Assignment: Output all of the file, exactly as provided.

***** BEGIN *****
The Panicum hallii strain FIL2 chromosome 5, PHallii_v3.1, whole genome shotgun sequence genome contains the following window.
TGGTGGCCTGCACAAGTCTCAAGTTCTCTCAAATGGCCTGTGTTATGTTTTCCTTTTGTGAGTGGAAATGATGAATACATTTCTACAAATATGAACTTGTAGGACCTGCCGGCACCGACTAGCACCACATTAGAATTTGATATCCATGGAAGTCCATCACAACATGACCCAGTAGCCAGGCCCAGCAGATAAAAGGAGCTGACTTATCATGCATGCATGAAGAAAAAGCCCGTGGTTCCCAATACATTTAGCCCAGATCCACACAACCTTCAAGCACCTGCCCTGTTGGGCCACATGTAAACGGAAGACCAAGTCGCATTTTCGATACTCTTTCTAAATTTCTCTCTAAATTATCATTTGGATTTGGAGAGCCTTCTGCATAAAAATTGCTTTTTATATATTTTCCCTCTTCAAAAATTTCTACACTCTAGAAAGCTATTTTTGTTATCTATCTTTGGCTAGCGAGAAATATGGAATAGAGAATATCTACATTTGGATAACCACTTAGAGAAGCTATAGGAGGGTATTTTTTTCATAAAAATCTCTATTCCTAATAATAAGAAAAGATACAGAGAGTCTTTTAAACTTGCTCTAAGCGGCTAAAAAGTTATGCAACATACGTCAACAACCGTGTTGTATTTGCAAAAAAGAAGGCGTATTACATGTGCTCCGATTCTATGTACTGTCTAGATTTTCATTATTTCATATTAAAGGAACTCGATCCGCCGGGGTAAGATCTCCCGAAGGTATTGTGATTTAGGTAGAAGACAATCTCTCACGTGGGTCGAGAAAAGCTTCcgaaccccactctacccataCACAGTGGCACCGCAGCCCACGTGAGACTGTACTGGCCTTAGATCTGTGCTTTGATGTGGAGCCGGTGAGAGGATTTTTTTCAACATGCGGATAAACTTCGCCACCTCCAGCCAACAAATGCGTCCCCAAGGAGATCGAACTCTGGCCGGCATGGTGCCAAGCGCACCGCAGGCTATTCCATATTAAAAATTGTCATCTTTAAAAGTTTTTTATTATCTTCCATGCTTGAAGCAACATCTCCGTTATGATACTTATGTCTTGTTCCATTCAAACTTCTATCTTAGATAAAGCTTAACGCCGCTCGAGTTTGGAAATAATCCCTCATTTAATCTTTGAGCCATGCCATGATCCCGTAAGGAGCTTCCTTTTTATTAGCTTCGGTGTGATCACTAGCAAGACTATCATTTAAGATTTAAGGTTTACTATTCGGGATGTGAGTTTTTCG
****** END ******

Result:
The Panicum hallii strain FIL2 chromosome 5, PHallii_v3.1, whole genome shotgun sequence genome contains the following window.
TGGTGGCCTGCACAAGTCTCAAGTTCTCTCAAATGGCCTGTGTTATGTTTTCCTTTTGTGAGTGGAAATGATGAATACATTTCTACAAATATGAACTTGTAGGACCTGCCGGCACCGACTAGCACCACATTAGAATTTGATATCCATGGAAGTCCATCACAACATGACCCAGTAGCCAGGCCCAGCAGATAAAAGGAGCTGACTTATCATGCATGCATGAAGAAAAAGCCCGTGGTTCCCAATACATTTAGCCCAGATCCACACAACCTTCAAGCACCTGCCCTGTTGGGCCACATGTAAACGGAAGACCAAGTCGCATTTTCGATACTCTTTCTAAATTTCTCTCTAAATTATCATTTGGATTTGGAGAGCCTTCTGCATAAAAATTGCTTTTTATATATTTTCCCTCTTCAAAAATTTCTACACTCTAGAAAGCTATTTTTGTTATCTATCTTTGGCTAGCGAGAAATATGGAATAGAGAATATCTACATTTGGATAACCACTTAGAGAAGCTATAGGAGGGTATTTTTTTCATAAAAATCTCTATTCCTAATAATAAGAAAAGATACAGAGAGTCTTTTAAACTTGCTCTAAGCGGCTAAAAAGTTATGCAACATACGTCAACAACCGTGTTGTATTTGCAAAAAAGAAGGCGTATTACATGTGCTCCGATTCTATGTACTGTCTAGATTTTCATTATTTCATATTAAAGGAACTCGATCCGCCGGGGTAAGATCTCCCGAAGGTATTGTGATTTAGGTAGAAGACAATCTCTCACGTGGGTCGAGAAAAGCTTCcgaaccccactctacccataCACAGTGGCACCGCAGCCCACGTGAGACTGTACTGGCCTTAGATCTGTGCTTTGATGTGGAGCCGGTGAGAGGATTTTTTTCAACATGCGGATAAACTTCGCCACCTCCAGCCAACAAATGCGTCCCCAAGGAGATCGAACTCTGGCCGGCATGGTGCCAAGCGCACCGCAGGCTATTCCATATTAAAAATTGTCATCTTTAAAAGTTTTTTATTATCTTCCATGCTTGAAGCAACATCTCCGTTATGATACTTATGTCTTGTTCCATTCAAACTTCTATCTTAGATAAAGCTTAACGCCGCTCGAGTTTGGAAATAATCCCTCATTTAATCTTTGAGCCATGCCATGATCCCGTAAGGAGCTTCCTTTTTATTAGCTTCGGTGTGATCACTAGCAAGACTATCATTTAAGATTTAAGGTTTACTATTCGGGATGTGAGTTTTTCG